Select your localized edition:

Close ×

More Ways to Connect

Discover one of our 28 local entrepreneurial communities »

Be the first to know as we launch in new countries and markets around the globe.

Interested in bringing MIT Technology Review to your local market?

MIT Technology ReviewMIT Technology Review - logo

 

Unsupported browser: Your browser does not meet modern web standards. See how it scores »

Today’s news of the death of Mikhail Kalashnikov, the Soviet general who created the ubiquitous AK-47 assault rifle, reminded us of a 2005 piece in this publication (“Kalashnikov’s Gun”) in which Edward Tenner said the gun may be “the world’s deadliest work of art.” In explaining why the Kalashnikov was used by revolutionaires and insurgents everywhere, Tenner argued that it wasn’t only because the rifle was cheap. It was because of its qualities that were born from Russia’s isolation and adversity:

The AK-47 illustrates the power of incremental adaptation. As a tank sergeant in World War II, Mikhail Kalashnikov saw that most Soviet troops had only carbines against the superior range of the German Sturmgewehr. While recovering from battlefield wounds, he began to create a design for a new weapon, one that could be assembled with relatively loose tolerances by relatively inexperienced workers, avoiding the supply bottlenecks that often resulted from the German cult of fine craftsmanship. A tractor plant originally produced the gun. Not only was the AK-47 simple to manufacture, but it could withstand rough handling in harsh terrain and climates. … It is all too easy for non-Russians, including anti-Russian terrorists, to reuse, repair, and manufacture it.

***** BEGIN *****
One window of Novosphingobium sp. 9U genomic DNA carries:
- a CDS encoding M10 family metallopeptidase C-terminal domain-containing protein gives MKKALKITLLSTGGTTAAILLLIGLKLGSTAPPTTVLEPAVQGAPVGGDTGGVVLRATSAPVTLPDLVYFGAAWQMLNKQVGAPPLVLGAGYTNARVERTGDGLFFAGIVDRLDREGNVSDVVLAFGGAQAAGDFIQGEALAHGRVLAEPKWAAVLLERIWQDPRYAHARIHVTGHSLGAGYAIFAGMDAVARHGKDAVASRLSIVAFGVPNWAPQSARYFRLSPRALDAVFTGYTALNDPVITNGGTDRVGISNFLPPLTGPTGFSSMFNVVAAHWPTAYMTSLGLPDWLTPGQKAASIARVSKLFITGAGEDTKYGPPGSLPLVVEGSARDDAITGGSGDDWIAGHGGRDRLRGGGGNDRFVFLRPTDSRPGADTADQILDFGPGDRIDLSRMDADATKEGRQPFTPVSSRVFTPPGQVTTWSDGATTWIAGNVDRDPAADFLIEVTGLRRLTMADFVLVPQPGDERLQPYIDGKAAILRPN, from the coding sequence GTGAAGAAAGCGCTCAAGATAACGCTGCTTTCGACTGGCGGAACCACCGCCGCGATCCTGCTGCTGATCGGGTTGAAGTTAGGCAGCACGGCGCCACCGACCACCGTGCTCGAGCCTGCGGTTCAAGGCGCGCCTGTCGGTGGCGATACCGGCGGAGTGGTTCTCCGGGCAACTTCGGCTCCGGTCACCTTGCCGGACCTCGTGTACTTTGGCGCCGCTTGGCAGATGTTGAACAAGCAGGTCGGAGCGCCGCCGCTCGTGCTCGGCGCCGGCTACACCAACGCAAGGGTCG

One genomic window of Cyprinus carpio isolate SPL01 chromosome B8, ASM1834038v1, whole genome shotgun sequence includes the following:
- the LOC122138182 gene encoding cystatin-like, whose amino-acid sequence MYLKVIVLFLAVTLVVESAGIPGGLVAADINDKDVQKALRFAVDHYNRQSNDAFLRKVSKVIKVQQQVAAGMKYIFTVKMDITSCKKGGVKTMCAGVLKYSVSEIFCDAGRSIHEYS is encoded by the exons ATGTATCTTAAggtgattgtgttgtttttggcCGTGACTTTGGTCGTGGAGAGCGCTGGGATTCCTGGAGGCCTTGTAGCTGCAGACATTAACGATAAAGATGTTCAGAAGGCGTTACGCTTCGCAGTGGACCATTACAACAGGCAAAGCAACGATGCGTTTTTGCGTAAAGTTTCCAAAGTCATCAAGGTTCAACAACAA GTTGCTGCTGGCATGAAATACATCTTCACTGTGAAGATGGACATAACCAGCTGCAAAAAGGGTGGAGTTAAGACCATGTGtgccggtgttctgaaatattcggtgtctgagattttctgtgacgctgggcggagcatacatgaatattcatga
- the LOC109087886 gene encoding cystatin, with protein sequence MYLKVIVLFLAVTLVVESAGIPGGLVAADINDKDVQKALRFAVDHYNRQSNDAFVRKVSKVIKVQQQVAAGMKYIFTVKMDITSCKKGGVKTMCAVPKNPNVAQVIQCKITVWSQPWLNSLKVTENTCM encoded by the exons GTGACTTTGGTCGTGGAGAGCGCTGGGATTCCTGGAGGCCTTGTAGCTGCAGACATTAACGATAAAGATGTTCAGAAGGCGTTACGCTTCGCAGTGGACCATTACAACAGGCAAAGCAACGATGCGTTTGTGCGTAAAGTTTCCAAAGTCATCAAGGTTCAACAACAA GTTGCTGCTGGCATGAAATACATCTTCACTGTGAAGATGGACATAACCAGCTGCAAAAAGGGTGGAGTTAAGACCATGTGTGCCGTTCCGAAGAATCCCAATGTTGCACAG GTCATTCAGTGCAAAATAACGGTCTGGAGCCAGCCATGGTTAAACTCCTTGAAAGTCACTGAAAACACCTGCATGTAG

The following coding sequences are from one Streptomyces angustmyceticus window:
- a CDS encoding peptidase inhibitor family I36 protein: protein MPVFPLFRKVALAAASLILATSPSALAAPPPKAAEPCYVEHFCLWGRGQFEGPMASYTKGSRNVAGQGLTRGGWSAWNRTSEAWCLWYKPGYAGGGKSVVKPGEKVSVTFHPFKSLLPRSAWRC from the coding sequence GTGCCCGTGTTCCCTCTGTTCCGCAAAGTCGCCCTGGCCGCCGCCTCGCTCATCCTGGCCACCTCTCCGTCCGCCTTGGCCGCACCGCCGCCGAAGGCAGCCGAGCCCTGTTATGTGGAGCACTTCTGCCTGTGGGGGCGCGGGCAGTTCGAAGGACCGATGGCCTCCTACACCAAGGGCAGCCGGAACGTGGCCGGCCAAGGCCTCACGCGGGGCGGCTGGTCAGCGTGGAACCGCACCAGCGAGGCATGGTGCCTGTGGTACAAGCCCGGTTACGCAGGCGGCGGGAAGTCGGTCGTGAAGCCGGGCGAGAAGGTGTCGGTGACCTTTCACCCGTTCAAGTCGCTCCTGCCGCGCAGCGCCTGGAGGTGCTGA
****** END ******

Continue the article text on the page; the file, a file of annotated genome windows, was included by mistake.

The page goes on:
Tenner argued that this quintessential Russian ingeniousness also had “more benign outcomes.” As an example, he cited the video game Tetris, whose addictive simplicity derived from the limited processing power and memory available to its Soviet creator.

6 comments. Share your thoughts »

Tagged: Business

Reprints and Permissions | Send feedback to the editor

From the Archives

Close

Introducing MIT Technology Review Insider.

Already a Magazine subscriber?

You're automatically an Insider. It's easy to activate or upgrade your account.

Activate Your Account

Become an Insider

It's the new way to subscribe. Get even more of the tech news, research, and discoveries you crave.

Sign Up

Learn More

Find out why MIT Technology Review Insider is for you and explore your options.

Show Me